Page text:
That's very observant. I don't know that I would have put my finger on that myself. I just happen to like polyrhythms, or at least syncopation. There's a kind of tension that's created when rhythms stray outside a strict/simple frame. That's the tension that makes me move. Some people prefer the strict frame, I like my beats outside the lines. Same goes for the dirtyness. Music needs imperfection, and rawness for me to truly enjoy it. Not too much though. My favorite music stratals the line between formulaic pop and experimental, underground sound.

Jungle(and now to some degree dubstep) artists have developed a sort of canon for the way tracks are produced. This often influences the arrangement of the track in order to cater to DJs, and also narrows the range of samples used in otherwise instrumental tunes. As a producer, how do you view these sort of conventions?

I think you've touched on the reason why I always feel like an outsider from every scene. I'm never willing to conform to the rules that become established once the scene emerges. I think those frameworks can be valuable, and inspiring at times. I just can't stick to them. I also think they are the inevitable downfall of a scene. Unless rules are broken and changed movements become stale. All new and exciting genres come out of combining other genres.

You've recently produced a number of tracks with (vocalists) Zulu & Quality Diamond, some of which have seen numerous voicings over the same riddim. Can we expect more of this sort of collaboration? Do you foresee more American producers using what has traditionally been a Jamaican approach to releasing multiple vocalists on a track?

I do plan to do more of that. Now that I'm in Chicago, in close proximity to Zulu, he and I will certainly do more work together. I like the various vocalists on a riddim thing, and I'm also a fan of the mashup, so sometimes I just lay acapellas over beats I've made. I don't really understand why more american producers don't do the riddim thing. It's so jamaican.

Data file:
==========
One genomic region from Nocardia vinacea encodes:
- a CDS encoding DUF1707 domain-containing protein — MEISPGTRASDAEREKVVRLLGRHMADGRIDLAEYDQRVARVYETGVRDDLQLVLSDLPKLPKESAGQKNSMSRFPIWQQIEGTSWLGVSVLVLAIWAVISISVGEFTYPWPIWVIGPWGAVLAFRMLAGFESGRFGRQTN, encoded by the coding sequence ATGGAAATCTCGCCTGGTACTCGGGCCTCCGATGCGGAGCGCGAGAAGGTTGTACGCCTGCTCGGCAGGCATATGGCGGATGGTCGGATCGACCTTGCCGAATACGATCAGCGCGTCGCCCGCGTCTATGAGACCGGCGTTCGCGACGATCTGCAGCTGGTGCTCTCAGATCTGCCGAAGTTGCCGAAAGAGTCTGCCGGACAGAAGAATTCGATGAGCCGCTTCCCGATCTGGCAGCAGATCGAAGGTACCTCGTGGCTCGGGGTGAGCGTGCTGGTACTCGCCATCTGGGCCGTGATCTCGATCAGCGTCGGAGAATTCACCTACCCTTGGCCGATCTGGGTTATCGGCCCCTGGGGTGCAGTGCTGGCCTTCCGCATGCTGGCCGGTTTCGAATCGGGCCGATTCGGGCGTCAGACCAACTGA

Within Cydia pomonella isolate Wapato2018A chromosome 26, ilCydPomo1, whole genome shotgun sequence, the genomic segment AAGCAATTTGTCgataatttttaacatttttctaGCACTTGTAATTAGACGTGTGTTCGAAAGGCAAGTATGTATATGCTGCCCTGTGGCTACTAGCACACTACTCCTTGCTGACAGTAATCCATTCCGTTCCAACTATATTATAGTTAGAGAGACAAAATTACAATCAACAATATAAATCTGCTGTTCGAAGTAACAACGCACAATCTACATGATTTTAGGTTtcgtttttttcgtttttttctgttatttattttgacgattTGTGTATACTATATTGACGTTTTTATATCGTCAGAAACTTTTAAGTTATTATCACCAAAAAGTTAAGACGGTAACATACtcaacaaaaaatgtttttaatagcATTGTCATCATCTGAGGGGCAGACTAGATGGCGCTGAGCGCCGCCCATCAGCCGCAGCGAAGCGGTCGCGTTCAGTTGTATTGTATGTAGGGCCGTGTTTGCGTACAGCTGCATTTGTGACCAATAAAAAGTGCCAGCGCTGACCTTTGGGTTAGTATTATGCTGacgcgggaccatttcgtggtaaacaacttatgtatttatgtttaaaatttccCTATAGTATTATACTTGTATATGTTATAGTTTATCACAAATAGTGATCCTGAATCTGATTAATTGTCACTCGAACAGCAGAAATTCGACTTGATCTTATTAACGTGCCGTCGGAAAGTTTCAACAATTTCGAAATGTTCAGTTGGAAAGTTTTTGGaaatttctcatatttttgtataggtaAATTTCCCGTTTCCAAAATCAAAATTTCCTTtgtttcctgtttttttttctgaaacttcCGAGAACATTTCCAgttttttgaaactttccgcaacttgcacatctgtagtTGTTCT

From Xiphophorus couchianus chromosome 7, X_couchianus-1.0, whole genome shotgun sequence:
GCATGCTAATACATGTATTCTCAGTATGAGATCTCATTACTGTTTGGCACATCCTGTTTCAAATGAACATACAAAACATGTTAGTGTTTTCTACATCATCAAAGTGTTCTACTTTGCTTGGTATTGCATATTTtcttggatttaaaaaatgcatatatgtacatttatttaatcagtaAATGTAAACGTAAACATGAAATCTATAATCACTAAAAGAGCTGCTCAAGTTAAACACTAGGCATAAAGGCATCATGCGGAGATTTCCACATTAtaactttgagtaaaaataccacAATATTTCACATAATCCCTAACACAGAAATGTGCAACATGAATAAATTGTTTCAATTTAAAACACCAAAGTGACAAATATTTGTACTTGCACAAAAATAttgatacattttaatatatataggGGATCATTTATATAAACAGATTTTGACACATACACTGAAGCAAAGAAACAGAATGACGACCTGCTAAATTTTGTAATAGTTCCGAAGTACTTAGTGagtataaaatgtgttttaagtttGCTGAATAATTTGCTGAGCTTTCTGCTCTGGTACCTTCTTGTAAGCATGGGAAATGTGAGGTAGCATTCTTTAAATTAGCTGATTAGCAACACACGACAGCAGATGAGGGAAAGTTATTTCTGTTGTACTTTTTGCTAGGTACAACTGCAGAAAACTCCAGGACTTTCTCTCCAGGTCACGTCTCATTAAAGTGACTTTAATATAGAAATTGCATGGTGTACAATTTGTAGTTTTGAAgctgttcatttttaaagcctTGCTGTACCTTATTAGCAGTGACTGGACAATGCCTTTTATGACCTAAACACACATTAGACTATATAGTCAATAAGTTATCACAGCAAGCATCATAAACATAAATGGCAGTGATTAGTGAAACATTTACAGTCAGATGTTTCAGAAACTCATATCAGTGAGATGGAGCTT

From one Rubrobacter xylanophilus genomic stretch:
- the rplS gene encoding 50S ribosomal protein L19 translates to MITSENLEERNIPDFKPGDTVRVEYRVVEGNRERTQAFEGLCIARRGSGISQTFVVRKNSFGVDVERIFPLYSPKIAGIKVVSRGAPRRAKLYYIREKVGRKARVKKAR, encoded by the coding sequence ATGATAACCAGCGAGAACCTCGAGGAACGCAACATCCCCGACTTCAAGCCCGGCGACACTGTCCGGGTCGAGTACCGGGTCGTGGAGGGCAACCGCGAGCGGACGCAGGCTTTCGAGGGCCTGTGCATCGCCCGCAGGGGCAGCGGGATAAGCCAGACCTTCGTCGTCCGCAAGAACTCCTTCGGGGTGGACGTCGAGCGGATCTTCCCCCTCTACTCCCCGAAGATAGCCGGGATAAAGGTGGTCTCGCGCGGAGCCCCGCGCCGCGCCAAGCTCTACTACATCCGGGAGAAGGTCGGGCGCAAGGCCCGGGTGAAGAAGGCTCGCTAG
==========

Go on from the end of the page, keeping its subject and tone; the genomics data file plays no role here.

What can we expect from Mashit and Beat Research in the future?

Beat Research continues as weekly party in Cambridge, MA with residents Wayne&Wax; and DJ Flack. Mashit.com recently launched a blog/podcast and will be launching a download store soon. Lots of good free downloads are already available: http://Mashit.com

When are we gonna hear more melodica?

Good point! I'll get on that.

Audio archive of DJ C's live performance at Local 506 in April 2006 is available here. In addition to Sonic Weapons being in the WXYC playbox right now, you can hear plenty of DJ C's tunes Sunday evenings 10-midnite(or anytime) on WXYC's New Science Experience mix show.

Shameless, Shameless, Self, Promotion

Another one of my pieces got published by Mr P and the fine folx at Tiny Mix Tapes. Thanks to the editor. Its an interview with Pterodactyl. ENJOY.

??????

In the interest of nothing in particular, I share with you readers a review I did for Tiny Mix Tapes of a Dark Meat show from the 506 that happened about a month ago. Help yourselves. It was published today.

Be good, y'all

Posters From Across The Iron Curtain

Admittedly, this owes a huge debt to the wonderful folks at BoingBoing, consistently my favorite website on a day to day basis. Anyway, they had a post today that reminded me of an older post, both, nominally on the same topic: retro posters from Eastern Europe.

Blows Or Blows Away?


At the height of Hurricane Season the Feedback Farmers hit an all-time low. Or did they? You be the judge. Download the hurricane party here (28 MB MP3).

Listen as the Farmers struggle to stay on topic, then blow off-course. Experience the stormy temperaments that could only be born of disorganization, a lack of communication, and surface water temperatures exceeding 27 degrees Celsius. Bring children and animals inside! Take shelter, the Feedback Farm is coming!

Oral Hygiene / Aural Hi-Jinks


In case you didn't hear the most recent Feedback Farm programme, you can download it here (32MB MP3). In celebration of the 100th anniversary of the first dentist, the topic was TEETH. Two out of four Feedback Farmers recommend that you listen to this show to put you on the path to excellent dental hygiene. The other two recommend against it. The choice is yours.

Be sure to tune in to the Feedback Farm this Wednesday (9/12) at 9pm EDT, and prepare to be blown away!

PS You can email the Feedback Farm! The email address is wxycfeedbackfarm at gmail dot com.